No, not Thanksgiving; the time of day right now in Turkey. Even though I follow time zones pretty carefully, I really can't tell you what time it is right now in Ankara, and it seems no one else can, either:
Following a decree originating from the country’s President Recep Tayyip Erdoğan, Turkey’s government has officially delayed the start of daylight saving by two weeks. Like the rest of Europe, the country was supposed to turn back its clocks in the early hours of Sunday, October 25. Elections coming up on November 1 prompted the move, as the government reckoned that more evening light might ensure a better turnout.
But even in a country with a tradition of occasionally delaying daylight saving a day or so, the two-week delay has come across as more than a little Pharaonic in its ambition. There’s another problem: no one seems to have informed the country’s automatically adjusting clocks. This means almost every cellphone and computer jumped out of sync on Sunday morning, causing minor chaos as Turks struggled to work out whether their clocks had changed automatically or not. On Twitter the hashtag #saatkac—“What’s the time?”—trended as people reveled in Erdoğan’s King Canute moment.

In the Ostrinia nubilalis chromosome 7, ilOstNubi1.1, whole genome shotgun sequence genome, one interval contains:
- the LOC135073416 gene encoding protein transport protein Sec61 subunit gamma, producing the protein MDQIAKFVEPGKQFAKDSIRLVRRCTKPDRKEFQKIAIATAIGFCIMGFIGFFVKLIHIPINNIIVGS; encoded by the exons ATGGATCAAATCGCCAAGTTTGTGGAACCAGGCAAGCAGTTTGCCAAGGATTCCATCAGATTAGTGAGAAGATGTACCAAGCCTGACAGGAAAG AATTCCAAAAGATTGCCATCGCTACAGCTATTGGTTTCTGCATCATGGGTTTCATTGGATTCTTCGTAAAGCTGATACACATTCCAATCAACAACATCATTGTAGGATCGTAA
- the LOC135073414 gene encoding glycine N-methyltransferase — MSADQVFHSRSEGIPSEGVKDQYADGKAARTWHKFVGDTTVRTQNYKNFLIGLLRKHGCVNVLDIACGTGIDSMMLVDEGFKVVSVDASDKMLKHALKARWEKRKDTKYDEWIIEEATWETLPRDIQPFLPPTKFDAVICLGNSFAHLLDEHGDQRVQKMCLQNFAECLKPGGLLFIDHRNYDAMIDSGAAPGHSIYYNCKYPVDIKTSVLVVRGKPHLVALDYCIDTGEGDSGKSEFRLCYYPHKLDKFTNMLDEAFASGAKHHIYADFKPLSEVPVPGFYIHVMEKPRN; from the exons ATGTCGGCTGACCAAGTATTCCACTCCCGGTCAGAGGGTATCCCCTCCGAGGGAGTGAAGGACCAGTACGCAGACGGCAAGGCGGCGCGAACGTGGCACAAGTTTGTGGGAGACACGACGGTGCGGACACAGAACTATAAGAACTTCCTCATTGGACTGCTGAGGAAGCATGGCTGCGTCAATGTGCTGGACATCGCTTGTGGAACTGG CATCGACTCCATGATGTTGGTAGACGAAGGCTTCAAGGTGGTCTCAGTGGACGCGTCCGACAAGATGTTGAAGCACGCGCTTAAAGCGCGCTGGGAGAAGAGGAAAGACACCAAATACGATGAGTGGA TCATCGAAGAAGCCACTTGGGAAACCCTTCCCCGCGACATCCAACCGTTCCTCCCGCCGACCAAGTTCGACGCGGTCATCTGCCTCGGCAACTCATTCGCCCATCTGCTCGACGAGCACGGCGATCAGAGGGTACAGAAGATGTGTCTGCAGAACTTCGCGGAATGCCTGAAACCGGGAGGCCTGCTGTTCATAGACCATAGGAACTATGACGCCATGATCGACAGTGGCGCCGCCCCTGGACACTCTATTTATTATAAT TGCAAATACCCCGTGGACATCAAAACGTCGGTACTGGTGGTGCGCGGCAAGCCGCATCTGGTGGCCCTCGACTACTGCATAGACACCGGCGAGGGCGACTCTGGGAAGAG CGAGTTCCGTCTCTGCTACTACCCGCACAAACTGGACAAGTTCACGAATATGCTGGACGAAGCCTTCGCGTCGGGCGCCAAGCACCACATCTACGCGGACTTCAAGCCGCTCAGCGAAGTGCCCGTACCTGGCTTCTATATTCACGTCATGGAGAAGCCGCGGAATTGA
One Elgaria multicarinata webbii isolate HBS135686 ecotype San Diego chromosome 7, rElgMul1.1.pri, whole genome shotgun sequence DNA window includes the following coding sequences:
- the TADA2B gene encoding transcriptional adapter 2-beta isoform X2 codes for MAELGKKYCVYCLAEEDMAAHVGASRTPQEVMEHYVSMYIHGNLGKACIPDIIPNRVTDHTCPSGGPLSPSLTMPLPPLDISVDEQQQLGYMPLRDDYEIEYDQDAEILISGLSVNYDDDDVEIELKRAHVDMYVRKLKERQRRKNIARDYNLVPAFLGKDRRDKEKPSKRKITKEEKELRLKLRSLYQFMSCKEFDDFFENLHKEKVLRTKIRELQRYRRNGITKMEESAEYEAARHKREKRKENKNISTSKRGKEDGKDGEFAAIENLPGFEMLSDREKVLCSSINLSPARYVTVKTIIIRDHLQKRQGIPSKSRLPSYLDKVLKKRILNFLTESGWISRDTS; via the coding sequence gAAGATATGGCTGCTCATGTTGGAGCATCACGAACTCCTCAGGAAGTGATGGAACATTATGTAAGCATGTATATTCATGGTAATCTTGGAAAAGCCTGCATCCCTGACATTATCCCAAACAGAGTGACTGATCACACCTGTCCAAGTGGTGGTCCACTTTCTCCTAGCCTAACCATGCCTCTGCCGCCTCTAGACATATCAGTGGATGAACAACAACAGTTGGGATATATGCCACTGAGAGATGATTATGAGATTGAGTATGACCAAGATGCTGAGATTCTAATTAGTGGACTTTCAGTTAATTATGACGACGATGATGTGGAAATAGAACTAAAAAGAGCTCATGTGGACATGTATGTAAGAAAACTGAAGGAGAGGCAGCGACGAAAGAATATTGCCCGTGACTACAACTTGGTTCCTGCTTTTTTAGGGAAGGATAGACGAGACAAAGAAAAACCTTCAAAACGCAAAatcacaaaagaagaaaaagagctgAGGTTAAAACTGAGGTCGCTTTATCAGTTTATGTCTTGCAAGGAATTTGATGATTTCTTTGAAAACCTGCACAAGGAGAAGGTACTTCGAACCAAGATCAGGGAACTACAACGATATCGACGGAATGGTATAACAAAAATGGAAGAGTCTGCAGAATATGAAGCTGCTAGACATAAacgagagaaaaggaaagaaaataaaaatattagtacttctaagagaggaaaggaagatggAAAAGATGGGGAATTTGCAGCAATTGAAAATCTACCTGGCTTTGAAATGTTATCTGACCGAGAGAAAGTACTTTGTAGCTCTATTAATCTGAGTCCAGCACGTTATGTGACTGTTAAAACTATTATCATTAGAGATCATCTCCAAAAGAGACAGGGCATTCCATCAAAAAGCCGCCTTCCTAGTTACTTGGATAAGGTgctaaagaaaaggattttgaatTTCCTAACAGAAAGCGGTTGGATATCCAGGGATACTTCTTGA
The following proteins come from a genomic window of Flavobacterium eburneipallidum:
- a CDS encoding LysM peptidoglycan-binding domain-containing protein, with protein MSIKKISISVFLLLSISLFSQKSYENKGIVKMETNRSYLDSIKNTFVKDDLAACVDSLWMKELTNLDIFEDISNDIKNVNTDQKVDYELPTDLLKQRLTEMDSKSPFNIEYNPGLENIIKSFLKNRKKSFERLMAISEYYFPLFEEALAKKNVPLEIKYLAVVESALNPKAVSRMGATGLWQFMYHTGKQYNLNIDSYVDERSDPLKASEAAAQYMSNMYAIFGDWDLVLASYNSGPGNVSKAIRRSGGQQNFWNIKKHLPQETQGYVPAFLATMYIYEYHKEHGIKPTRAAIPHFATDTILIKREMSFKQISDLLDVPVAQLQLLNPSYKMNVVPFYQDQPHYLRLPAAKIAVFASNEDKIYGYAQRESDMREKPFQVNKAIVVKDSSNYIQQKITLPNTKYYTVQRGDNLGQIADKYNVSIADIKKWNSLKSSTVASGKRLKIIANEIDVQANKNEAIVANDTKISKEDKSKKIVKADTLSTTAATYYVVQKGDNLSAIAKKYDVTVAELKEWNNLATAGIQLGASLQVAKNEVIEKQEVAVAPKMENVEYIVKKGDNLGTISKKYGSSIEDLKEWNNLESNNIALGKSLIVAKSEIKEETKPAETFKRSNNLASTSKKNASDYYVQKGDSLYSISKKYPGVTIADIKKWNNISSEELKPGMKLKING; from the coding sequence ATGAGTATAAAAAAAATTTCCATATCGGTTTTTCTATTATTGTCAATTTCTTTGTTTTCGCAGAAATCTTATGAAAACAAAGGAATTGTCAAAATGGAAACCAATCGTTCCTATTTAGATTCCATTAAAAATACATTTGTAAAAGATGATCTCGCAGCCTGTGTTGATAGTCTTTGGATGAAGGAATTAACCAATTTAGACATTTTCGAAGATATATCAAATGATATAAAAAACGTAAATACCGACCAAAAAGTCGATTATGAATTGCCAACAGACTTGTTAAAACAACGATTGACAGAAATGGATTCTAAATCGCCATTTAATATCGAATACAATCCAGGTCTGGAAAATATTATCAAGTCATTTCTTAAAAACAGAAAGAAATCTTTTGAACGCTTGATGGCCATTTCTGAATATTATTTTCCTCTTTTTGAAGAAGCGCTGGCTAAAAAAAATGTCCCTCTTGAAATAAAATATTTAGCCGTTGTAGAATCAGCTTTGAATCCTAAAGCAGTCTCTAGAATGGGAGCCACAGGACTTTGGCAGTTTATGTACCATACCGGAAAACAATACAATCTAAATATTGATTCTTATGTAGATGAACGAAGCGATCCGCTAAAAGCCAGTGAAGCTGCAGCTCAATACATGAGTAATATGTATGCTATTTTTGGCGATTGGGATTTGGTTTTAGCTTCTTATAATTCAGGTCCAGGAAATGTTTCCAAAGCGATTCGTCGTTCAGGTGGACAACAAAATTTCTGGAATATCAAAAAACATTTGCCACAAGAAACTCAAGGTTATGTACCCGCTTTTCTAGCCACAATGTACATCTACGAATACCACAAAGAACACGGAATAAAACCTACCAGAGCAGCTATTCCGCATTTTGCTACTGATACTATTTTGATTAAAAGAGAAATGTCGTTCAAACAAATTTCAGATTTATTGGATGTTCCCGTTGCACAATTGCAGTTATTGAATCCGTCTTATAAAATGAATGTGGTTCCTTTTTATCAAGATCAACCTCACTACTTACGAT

The IANA Time Zone Database pushed out a change on October 1st. While some sites, including this blog and Weather Now, updated our copies of the database immediately, apparently not everyone else has. Typically it takes a few weeks to get changes pushed to millions of cell phones.
This is a minor, but telling, example of how authoritarian governments encourage incompetence. If Donald Trump gets elected president, expect this sort of thing to happen here.